Tag Archives: Allen High School

Pulling for ‘home boy’ of sorts for Heisman Trophy

I haven’t had this much interest in the Heisman Trophy since, oh, 2015 when Oregon’s Marcus Mariota won the award as the nation’s top college football player.

The object of my attention this year is a young man from Allen, Texas, who plays for the University of Oklahoma. I refer to Kyler Murray, the OU quarterback.

Given that I now live about one mile north of Allen High School — and one of my granddaughter’s brothers graduated from there while another one is attending Allen HS — I want Murray to win.

He’s got some tough competition among the finalists: Tua Tagovailoa of Alabama and Duane Haskins of Ohio State. All of them are QBs.

But . . . I’m going to pull for Kyler Murray. I don’t particular follow OU football. I haven’t yet gotten into the Allen Eagles’ groove, although I am aware of their multiple Texas Class 6A football championships — with is a real big deal!

We’ll know shortly who gets the Heisman. Kyler Murray has a decision to make: football or baseball? He’s signed a contract with the Oakland A’s. The kid can play hardball, too.

Come to think of it, John Elway was thought to be a better baseball player than a football player when he graduated from Stanford in the early 1980s. He chose football.

Elway’s gridiron career turned out all right.

Happy Trails, Part 124: Where football is king

You know already that we have moved from the Texas Panhandle to Fairview, Texas. Plus, you also know that we relocated to live closer to our 5-year-old granddaughter.

Here’s something you might not know: Our new digs are two stop lights away from Allen High School, where Emma’s brother attends. Allen isn’t just any ol’ high school. It’s the largest in the state. It’s also a school where they play some pretty good tackle football.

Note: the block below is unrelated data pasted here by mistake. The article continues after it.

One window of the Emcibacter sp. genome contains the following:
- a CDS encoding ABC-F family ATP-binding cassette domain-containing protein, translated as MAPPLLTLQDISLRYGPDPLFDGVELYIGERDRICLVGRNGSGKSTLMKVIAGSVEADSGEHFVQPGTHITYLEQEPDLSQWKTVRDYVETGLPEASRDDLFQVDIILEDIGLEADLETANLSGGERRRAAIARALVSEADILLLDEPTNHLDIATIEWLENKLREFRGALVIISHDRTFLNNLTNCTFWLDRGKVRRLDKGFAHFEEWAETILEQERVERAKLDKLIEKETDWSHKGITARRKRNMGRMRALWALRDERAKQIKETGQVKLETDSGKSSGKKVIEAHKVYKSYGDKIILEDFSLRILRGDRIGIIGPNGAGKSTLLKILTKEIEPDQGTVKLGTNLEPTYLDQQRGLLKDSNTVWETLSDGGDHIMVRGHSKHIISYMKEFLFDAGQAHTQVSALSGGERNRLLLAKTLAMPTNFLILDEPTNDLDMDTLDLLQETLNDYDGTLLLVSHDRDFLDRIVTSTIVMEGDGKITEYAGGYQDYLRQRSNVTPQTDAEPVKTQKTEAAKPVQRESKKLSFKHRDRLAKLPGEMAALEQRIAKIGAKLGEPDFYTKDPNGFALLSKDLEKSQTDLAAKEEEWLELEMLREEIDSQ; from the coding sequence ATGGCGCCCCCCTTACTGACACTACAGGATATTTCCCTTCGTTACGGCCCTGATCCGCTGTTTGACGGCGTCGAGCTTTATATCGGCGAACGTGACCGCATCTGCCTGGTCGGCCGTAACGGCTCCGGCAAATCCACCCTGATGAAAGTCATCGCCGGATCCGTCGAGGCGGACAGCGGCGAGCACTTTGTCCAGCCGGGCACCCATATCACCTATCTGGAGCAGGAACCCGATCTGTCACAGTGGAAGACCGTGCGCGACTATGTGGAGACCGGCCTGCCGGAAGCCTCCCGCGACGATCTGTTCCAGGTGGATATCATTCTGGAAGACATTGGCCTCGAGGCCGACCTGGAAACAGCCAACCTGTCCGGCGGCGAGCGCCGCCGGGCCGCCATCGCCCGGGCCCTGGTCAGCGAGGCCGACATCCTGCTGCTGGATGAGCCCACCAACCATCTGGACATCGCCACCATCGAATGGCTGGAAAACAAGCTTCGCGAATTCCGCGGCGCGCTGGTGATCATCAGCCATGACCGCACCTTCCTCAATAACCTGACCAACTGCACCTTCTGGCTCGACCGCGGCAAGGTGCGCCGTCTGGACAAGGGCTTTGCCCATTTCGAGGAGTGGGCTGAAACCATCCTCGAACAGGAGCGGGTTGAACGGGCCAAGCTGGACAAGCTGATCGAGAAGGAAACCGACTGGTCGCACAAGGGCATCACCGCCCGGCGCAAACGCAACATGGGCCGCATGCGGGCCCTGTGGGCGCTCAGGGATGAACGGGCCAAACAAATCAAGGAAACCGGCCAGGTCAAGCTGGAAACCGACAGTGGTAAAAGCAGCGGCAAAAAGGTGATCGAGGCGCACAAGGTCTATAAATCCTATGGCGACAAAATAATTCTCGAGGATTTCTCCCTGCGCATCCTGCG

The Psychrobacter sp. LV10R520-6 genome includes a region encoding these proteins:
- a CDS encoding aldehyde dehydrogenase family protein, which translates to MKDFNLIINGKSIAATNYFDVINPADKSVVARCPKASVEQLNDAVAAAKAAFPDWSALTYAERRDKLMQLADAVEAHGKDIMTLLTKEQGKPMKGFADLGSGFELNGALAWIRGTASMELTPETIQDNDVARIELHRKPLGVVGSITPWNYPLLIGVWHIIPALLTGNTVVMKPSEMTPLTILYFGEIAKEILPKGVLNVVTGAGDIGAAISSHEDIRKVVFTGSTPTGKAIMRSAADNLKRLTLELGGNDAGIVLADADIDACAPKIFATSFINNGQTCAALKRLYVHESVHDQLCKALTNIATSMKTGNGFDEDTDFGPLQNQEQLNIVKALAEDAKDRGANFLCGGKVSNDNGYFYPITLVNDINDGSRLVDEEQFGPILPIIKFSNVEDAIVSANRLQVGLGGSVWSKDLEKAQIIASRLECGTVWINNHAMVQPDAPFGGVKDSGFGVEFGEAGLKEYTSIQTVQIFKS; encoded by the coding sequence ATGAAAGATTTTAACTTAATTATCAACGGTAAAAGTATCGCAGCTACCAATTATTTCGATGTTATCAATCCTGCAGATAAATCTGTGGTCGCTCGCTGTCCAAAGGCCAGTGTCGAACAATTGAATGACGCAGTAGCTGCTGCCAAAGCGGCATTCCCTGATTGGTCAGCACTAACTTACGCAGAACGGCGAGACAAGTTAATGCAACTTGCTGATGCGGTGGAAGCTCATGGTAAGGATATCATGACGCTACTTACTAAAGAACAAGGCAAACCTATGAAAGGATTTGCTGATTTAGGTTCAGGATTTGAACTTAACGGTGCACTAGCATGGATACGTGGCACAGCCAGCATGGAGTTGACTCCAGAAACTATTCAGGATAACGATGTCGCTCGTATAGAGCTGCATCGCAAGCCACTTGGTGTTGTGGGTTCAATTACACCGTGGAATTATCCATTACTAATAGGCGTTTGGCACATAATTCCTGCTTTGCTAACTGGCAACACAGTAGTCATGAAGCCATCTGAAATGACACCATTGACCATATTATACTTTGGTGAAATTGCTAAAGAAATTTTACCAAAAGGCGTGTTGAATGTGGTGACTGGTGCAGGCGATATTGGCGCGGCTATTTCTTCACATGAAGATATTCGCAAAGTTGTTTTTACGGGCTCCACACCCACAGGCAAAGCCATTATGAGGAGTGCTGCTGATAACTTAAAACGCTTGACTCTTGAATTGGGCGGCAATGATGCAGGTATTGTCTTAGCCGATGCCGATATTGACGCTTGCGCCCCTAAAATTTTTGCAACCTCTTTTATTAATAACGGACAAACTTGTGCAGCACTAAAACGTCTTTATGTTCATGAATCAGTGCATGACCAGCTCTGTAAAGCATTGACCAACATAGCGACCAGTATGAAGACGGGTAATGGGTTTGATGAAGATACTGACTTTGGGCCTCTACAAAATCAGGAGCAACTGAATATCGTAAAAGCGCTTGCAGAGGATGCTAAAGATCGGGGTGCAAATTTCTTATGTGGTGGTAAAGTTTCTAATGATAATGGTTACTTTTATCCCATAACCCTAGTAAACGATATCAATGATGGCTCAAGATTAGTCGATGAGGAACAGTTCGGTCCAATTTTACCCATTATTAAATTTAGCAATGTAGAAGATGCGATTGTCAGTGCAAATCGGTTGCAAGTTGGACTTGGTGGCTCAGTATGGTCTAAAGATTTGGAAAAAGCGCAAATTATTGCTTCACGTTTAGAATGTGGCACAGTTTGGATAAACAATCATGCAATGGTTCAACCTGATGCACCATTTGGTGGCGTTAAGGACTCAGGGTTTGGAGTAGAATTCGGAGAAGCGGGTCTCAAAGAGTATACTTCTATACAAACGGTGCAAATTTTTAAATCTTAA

The Allen Eagles have won a bunch of state Class 6A football titles. They are the defending champs entering the current school year.

They also built a $60 million football stadium here a few years ago. It’s a beaut, man.

Where am I going with this? I want to attend a football game or two at this place.

Now that we’re retired, most of my Friday nights are free. The Allen Eagles are fortunate to play their home games in a venue that many Division II or III colleges would envy.

Many of you likely remember that the Allen Independent School District opened the stadium and then had to vacate it for a couple of seasons when they discovered some stress fractures in the cement work. The contractor made good on fixing it. They reopened the place and the Eagles have continued their winning ways.

I guess I want to attend a Friday night event in Allen to experience the kind of “Friday Night Lights” spectacle made famous in the book of that name.